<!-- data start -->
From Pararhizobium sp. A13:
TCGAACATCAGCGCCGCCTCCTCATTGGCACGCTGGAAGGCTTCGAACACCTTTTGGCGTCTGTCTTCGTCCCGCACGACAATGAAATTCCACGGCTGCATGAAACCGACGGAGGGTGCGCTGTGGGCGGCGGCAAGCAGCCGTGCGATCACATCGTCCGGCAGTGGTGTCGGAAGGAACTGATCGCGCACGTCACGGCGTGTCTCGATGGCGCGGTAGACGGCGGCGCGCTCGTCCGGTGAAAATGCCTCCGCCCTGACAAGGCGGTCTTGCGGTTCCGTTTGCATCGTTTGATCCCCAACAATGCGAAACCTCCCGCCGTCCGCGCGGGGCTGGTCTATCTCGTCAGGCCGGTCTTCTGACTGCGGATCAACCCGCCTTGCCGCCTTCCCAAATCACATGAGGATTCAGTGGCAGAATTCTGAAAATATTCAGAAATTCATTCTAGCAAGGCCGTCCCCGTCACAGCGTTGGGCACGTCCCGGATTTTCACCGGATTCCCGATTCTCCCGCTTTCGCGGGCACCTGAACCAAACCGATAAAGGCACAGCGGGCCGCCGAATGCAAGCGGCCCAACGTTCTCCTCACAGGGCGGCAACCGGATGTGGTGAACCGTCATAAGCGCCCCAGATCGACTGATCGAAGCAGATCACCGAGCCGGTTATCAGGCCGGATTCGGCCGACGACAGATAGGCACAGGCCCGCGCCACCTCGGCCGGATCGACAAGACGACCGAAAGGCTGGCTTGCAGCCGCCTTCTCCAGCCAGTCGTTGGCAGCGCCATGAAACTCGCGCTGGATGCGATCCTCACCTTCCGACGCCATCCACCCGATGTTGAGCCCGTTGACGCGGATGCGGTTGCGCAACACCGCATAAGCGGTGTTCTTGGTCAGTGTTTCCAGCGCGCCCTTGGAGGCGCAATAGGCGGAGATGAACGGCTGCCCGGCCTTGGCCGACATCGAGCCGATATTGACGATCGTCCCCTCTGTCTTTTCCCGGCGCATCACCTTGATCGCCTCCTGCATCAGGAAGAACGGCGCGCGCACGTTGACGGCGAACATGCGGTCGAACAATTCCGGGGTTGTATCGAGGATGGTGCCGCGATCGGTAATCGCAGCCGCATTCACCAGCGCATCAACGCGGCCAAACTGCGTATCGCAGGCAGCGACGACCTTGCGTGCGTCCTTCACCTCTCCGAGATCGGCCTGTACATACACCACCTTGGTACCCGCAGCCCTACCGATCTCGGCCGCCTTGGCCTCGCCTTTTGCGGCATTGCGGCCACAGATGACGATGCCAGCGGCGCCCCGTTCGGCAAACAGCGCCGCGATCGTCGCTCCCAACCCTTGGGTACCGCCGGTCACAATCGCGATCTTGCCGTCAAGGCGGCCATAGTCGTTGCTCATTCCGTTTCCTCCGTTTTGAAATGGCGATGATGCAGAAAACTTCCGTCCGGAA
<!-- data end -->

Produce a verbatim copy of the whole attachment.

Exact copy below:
From Pararhizobium sp. A13:
TCGAACATCAGCGCCGCCTCCTCATTGGCACGCTGGAAGGCTTCGAACACCTTTTGGCGTCTGTCTTCGTCCCGCACGACAATGAAATTCCACGGCTGCATGAAACCGACGGAGGGTGCGCTGTGGGCGGCGGCAAGCAGCCGTGCGATCACATCGTCCGGCAGTGGTGTCGGAAGGAACTGATCGCGCACGTCACGGCGTGTCTCGATGGCGCGGTAGACGGCGGCGCGCTCGTCCGGTGAAAATGCCTCCGCCCTGACAAGGCGGTCTTGCGGTTCCGTTTGCATCGTTTGATCCCCAACAATGCGAAACCTCCCGCCGTCCGCGCGGGGCTGGTCTATCTCGTCAGGCCGGTCTTCTGACTGCGGATCAACCCGCCTTGCCGCCTTCCCAAATCACATGAGGATTCAGTGGCAGAATTCTGAAAATATTCAGAAATTCATTCTAGCAAGGCCGTCCCCGTCACAGCGTTGGGCACGTCCCGGATTTTCACCGGATTCCCGATTCTCCCGCTTTCGCGGGCACCTGAACCAAACCGATAAAGGCACAGCGGGCCGCCGAATGCAAGCGGCCCAACGTTCTCCTCACAGGGCGGCAACCGGATGTGGTGAACCGTCATAAGCGCCCCAGATCGACTGATCGAAGCAGATCACCGAGCCGGTTATCAGGCCGGATTCGGCCGACGACAGATAGGCACAGGCCCGCGCCACCTCGGCCGGATCGACAAGACGACCGAAAGGCTGGCTTGCAGCCGCCTTCTCCAGCCAGTCGTTGGCAGCGCCATGAAACTCGCGCTGGATGCGATCCTCACCTTCCGACGCCATCCACCCGATGTTGAGCCCGTTGACGCGGATGCGGTTGCGCAACACCGCATAAGCGGTGTTCTTGGTCAGTGTTTCCAGCGCGCCCTTGGAGGCGCAATAGGCGGAGATGAACGGCTGCCCGGCCTTGGCCGACATCGAGCCGATATTGACGATCGTCCCCTCTGTCTTTTCCCGGCGCATCACCTTGATCGCCTCCTGCATCAGGAAGAACGGCGCGCGCACGTTGACGGCGAACATGCGGTCGAACAATTCCGGGGTTGTATCGAGGATGGTGCCGCGATCGGTAATCGCAGCCGCATTCACCAGCGCATCAACGCGGCCAAACTGCGTATCGCAGGCAGCGACGACCTTGCGTGCGTCCTTCACCTCTCCGAGATCGGCCTGTACATACACCACCTTGGTACCCGCAGCCCTACCGATCTCGGCCGCCTTGGCCTCGCCTTTTGCGGCATTGCGGCCACAGATGACGATGCCAGCGGCGCCCCGTTCGGCAAACAGCGCCGCGATCGTCGCTCCCAACCCTTGGGTACCGCCGGTCACAATCGCGATCTTGCCGTCAAGGCGGCCATAGTCGTTGCTCATTCCGTTTCCTCCGTTTTGAAATGGCGATGATGCAGAAAACTTCCGTCCGGAA